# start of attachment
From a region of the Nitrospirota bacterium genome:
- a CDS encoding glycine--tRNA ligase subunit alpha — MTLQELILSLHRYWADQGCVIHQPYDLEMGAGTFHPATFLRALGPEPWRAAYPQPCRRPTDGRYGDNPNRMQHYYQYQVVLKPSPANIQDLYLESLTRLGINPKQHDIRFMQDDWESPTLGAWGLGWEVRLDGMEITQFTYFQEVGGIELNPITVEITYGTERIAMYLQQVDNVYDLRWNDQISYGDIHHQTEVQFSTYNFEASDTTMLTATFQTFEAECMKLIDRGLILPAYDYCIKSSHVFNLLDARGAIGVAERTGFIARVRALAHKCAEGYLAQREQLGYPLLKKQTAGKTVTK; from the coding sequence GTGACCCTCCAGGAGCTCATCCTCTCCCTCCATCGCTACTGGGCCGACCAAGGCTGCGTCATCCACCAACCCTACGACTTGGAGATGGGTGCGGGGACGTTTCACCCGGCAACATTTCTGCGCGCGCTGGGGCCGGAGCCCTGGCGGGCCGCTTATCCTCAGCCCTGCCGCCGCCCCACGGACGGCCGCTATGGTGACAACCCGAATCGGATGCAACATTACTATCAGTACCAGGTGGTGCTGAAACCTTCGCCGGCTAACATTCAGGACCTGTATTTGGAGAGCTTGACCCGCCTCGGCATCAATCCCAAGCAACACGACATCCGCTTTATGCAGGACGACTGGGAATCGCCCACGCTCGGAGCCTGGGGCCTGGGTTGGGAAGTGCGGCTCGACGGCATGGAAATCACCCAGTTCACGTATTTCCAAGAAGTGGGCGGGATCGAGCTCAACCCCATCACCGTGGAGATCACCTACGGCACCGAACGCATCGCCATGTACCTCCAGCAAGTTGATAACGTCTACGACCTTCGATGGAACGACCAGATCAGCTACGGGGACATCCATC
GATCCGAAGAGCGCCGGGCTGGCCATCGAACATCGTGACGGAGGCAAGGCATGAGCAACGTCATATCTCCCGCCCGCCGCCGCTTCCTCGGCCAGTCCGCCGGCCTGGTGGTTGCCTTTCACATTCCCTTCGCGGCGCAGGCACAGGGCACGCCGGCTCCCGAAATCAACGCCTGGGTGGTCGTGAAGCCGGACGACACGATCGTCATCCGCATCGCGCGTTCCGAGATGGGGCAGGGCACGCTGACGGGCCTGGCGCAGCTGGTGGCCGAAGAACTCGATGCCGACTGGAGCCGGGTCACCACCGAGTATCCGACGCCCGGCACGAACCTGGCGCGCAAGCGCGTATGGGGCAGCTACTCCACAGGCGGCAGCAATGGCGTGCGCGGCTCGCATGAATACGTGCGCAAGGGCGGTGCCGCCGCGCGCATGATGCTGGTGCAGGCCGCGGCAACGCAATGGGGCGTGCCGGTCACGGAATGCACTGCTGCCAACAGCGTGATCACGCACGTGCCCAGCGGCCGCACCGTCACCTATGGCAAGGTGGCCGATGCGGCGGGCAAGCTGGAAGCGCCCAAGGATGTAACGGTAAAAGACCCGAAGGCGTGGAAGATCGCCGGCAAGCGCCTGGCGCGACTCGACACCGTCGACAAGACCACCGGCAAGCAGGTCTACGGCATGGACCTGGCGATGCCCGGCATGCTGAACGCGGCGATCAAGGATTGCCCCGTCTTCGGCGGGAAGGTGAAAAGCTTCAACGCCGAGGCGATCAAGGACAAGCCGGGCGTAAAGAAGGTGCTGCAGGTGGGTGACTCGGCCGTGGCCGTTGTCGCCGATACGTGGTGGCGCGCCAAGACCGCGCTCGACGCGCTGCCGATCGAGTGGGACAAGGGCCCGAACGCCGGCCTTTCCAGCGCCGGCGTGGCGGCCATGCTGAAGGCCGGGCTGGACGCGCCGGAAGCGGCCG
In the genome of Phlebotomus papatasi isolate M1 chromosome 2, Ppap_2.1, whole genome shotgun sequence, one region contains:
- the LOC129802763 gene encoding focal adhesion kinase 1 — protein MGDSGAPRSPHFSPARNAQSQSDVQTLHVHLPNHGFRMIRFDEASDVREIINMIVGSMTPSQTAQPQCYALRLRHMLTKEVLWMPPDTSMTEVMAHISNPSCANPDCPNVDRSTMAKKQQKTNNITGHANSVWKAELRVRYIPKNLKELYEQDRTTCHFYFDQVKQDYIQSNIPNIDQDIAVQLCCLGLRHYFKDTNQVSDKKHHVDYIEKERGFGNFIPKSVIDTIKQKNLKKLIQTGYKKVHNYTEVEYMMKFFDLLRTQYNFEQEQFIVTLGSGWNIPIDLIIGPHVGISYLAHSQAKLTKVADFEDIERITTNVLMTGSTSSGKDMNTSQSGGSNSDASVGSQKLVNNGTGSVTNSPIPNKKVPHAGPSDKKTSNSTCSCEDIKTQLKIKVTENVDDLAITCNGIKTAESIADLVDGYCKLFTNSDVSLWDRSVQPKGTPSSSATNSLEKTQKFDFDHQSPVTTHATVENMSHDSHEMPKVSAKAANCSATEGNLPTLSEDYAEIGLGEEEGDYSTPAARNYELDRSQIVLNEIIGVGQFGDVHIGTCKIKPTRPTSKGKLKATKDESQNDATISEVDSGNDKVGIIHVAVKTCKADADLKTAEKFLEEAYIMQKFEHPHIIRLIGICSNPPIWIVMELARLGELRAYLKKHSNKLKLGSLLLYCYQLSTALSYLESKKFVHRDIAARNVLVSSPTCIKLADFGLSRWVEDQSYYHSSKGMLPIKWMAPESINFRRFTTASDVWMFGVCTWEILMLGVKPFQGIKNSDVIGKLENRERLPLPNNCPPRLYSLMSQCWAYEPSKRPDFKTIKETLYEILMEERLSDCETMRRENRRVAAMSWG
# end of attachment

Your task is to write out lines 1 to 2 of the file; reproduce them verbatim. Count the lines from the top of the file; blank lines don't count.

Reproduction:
From a region of the Nitrospirota bacterium genome:
- a CDS encoding glycine--tRNA ligase subunit alpha — MTLQELILSLHRYWADQGCVIHQPYDLEMGAGTFHPATFLRALGPEPWRAAYPQPCRRPTDGRYGDNPNRMQHYYQYQVVLKPSPANIQDLYLESLTRLGINPKQHDIRFMQDDWESPTLGAWGLGWEVRLDGMEITQFTYFQEVGGIELNPITVEITYGTERIAMYLQQVDNVYDLRWNDQISYGDIHHQTEVQFSTYNFEASDTTMLTATFQTFEAECMKLIDRGLILPAYDYCIKSSHVFNLLDARGAIGVAERTGFIARVRALAHKCAEGYLAQREQLGYPLLKKQTAGKTVTK; from the coding sequence GTGACCCTCCAGGAGCTCATCCTCTCCCTCCATCGCTACTGGGCCGACCAAGGCTGCGTCATCCACCAACCCTACGACTTGGAGATGGGTGCGGGGACGTTTCACCCGGCAACATTTCTGCGCGCGCTGGGGCCGGAGCCCTGGCGGGCCGCTTATCCTCAGCCCTGCCGCCGCCCCACGGACGGCCGCTATGGTGACAACCCGAATCGGATGCAACATTACTATCAGTACCAGGTGGTGCTGAAACCTTCGCCGGCTAACATTCAGGACCTGTATTTGGAGAGCTTGACCCGCCTCGGCATCAATCCCAAGCAACACGACATCCGCTTTATGCAGGACGACTGGGAATCGCCCACGCTCGGAGCCTGGGGCCTGGGTTGGGAAGTGCGGCTCGACGGCATGGAAATCACCCAGTTCACGTATTTCCAAGAAGTGGGCGGGATCGAGCTCAACCCCATCACCGTGGAGATCACCTACGGCACCGAACGCATCGCCATGTACCTCCAGCAAGTTGATAACGTCTACGACCTTCGATGGAACGACCAGATCAGCTACGGGGACATCCATC